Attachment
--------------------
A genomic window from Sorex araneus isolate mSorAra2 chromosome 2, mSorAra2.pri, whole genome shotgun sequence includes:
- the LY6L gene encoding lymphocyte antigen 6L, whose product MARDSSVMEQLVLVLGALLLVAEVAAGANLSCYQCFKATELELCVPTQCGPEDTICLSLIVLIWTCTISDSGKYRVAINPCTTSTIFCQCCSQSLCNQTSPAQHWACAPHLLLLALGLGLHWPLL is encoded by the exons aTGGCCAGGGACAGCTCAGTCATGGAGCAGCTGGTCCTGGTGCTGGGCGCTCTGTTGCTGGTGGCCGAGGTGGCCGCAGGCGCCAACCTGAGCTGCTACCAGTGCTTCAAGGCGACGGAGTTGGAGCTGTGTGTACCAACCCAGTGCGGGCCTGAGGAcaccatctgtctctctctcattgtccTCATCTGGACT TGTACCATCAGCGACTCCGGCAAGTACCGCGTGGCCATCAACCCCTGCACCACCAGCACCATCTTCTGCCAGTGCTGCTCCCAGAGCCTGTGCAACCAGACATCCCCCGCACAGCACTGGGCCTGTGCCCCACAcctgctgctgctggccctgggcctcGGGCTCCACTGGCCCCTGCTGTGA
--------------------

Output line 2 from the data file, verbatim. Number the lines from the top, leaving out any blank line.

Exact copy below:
- the LY6L gene encoding lymphocyte antigen 6L, whose product MARDSSVMEQLVLVLGALLLVAEVAAGANLSCYQCFKATELELCVPTQCGPEDTICLSLIVLIWTCTISDSGKYRVAINPCTTSTIFCQCCSQSLCNQTSPAQHWACAPHLLLLALGLGLHWPLL is encoded by the exons aTGGCCAGGGACAGCTCAGTCATGGAGCAGCTGGTCCTGGTGCTGGGCGCTCTGTTGCTGGTGGCCGAGGTGGCCGCAGGCGCCAACCTGAGCTGCTACCAGTGCTTCAAGGCGACGGAGTTGGAGCTGTGTGTACCAACCCAGTGCGGGCCTGAGGAcaccatctgtctctctctcattgtccTCATCTGGACT TGTACCATCAGCGACTCCGGCAAGTACCGCGTGGCCATCAACCCCTGCACCACCAGCACCATCTTCTGCCAGTGCTGCTCCCAGAGCCTGTGCAACCAGACATCCCCCGCACAGCACTGGGCCTGTGCCCCACAcctgctgctgctggccctgggcctcGGGCTCCACTGGCCCCTGCTGTGA